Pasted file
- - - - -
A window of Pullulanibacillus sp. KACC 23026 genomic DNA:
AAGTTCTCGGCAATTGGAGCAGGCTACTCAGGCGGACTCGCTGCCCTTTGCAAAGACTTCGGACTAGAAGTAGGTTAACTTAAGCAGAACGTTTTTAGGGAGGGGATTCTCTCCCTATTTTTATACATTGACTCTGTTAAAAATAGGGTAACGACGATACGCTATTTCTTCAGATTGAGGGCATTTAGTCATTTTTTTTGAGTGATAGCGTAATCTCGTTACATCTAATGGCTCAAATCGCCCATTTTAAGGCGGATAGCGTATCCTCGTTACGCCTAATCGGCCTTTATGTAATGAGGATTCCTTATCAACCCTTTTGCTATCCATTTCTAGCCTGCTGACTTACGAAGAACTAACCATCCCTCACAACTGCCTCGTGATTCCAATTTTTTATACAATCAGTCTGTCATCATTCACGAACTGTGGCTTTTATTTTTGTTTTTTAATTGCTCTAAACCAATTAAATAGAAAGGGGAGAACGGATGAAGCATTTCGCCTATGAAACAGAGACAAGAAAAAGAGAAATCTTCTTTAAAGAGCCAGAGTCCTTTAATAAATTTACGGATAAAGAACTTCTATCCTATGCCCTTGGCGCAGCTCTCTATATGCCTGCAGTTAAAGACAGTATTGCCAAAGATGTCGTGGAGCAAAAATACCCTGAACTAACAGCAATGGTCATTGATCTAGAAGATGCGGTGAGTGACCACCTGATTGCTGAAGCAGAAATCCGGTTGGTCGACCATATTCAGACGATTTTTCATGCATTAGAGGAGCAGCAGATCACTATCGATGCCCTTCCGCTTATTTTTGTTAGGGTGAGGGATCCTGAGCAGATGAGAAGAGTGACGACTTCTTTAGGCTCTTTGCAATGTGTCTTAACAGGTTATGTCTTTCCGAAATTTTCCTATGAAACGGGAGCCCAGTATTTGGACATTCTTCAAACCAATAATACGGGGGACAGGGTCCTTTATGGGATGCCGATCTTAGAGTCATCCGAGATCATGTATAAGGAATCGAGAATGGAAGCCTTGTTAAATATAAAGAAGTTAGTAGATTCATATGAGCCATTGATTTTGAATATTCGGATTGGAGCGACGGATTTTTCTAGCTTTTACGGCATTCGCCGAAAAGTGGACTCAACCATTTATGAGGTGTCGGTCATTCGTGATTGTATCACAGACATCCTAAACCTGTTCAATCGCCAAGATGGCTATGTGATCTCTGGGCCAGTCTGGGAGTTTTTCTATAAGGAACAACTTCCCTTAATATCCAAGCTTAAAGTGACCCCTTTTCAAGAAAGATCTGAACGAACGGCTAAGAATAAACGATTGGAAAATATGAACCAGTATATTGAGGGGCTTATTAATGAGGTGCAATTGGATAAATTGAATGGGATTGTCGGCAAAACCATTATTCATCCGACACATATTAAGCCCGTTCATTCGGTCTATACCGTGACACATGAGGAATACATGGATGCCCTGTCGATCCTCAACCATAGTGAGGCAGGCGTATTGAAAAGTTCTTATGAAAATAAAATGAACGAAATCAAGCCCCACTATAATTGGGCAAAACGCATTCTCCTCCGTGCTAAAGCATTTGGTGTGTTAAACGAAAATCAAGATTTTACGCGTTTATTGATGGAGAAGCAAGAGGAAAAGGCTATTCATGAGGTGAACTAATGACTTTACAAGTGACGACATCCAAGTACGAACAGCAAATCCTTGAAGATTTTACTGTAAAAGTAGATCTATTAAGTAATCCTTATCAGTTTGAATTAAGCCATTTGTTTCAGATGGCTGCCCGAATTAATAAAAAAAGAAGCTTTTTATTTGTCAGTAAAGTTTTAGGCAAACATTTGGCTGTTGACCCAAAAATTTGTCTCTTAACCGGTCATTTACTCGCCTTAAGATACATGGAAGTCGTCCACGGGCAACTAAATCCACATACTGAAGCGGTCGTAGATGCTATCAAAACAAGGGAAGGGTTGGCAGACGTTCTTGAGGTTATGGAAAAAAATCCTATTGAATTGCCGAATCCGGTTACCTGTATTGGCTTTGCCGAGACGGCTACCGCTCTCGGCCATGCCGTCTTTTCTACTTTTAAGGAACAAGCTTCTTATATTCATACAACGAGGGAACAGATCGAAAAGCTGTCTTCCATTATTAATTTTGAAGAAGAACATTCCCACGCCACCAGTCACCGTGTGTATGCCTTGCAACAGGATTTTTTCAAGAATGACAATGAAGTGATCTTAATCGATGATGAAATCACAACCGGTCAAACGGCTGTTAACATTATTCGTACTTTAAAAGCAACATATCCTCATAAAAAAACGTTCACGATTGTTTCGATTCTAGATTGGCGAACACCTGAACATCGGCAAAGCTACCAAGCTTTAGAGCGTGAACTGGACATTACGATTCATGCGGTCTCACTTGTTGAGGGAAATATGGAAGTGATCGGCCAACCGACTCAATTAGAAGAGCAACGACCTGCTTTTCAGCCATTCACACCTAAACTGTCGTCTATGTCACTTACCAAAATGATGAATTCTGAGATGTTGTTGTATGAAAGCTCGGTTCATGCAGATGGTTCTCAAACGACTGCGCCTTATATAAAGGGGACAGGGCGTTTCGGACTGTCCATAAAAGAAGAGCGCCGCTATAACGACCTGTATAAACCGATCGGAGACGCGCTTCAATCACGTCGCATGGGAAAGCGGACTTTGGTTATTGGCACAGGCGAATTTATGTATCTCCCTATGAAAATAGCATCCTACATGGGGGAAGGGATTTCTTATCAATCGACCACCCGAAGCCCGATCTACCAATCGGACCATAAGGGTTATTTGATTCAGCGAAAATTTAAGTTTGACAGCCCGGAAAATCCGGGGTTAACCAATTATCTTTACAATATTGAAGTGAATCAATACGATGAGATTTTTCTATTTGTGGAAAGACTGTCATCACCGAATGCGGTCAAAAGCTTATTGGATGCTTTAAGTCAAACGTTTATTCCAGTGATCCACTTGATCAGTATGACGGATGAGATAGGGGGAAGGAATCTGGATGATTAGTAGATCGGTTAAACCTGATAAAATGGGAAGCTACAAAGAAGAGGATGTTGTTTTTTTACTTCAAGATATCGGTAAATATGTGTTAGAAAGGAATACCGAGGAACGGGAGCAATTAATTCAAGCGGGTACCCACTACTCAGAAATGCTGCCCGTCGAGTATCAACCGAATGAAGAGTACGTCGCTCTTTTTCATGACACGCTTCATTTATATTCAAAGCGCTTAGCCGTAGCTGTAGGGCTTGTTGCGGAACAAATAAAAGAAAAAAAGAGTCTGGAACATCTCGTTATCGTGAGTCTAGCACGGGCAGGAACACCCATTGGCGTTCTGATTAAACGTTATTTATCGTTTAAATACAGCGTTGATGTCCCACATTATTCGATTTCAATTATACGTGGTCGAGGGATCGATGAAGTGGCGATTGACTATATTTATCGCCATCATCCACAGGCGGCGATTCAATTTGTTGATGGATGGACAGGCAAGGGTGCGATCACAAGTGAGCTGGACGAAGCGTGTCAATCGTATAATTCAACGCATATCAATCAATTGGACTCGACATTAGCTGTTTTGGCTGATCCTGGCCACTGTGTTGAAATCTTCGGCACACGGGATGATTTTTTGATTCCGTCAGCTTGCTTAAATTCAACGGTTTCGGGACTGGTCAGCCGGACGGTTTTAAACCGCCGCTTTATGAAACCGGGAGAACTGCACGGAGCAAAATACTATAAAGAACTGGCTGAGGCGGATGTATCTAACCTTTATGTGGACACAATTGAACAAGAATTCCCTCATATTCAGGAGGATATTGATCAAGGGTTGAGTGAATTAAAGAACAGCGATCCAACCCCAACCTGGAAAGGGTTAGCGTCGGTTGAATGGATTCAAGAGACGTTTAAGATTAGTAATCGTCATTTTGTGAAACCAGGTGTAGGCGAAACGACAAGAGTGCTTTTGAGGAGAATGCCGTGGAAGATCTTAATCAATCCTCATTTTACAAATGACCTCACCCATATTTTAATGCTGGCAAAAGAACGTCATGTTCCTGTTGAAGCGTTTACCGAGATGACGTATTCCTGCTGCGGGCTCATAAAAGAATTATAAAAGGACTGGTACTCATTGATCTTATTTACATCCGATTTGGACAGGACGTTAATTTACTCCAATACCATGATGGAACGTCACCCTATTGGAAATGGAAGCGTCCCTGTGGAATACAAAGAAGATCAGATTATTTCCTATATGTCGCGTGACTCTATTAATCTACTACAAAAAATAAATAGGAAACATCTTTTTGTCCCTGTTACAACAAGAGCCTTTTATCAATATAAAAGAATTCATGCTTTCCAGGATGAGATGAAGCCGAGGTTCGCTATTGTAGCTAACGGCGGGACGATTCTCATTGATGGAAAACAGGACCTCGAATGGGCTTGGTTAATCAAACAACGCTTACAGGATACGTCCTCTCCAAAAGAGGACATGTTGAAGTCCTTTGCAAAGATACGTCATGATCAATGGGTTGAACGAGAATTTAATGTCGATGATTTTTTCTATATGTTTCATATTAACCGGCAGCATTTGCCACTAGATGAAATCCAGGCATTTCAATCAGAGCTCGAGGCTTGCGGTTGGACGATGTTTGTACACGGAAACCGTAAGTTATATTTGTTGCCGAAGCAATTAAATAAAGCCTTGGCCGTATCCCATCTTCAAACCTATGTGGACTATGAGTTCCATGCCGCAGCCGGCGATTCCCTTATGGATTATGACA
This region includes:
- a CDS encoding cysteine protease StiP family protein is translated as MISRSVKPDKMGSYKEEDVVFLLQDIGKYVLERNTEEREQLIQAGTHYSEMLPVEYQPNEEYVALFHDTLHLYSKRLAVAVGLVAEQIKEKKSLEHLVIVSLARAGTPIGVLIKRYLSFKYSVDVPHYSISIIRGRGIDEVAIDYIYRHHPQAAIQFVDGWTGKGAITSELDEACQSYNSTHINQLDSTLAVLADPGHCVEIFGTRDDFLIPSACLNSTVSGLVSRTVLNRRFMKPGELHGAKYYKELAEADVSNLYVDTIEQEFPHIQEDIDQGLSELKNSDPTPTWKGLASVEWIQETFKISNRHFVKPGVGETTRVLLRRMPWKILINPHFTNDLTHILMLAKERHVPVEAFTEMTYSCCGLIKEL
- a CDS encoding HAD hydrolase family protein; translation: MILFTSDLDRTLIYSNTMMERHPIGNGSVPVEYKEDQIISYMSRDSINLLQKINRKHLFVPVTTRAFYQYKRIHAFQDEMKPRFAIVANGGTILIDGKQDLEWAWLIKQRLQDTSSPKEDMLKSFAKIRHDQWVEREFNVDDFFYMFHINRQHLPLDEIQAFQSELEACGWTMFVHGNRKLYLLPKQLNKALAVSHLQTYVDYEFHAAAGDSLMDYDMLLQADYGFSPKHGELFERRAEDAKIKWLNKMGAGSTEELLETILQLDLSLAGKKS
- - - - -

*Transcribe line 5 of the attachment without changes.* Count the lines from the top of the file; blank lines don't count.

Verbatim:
- a CDS encoding HAD hydrolase family protein; translation: MILFTSDLDRTLIYSNTMMERHPIGNGSVPVEYKEDQIISYMSRDSINLLQKINRKHLFVPVTTRAFYQYKRIHAFQDEMKPRFAIVANGGTILIDGKQDLEWAWLIKQRLQDTSSPKEDMLKSFAKIRHDQWVEREFNVDDFFYMFHINRQHLPLDEIQAFQSELEACGWTMFVHGNRKLYLLPKQLNKALAVSHLQTYVDYEFHAAAGDSLMDYDMLLQADYGFSPKHGELFERRAEDAKIKWLNKMGAGSTEELLETILQLDLSLAGKKS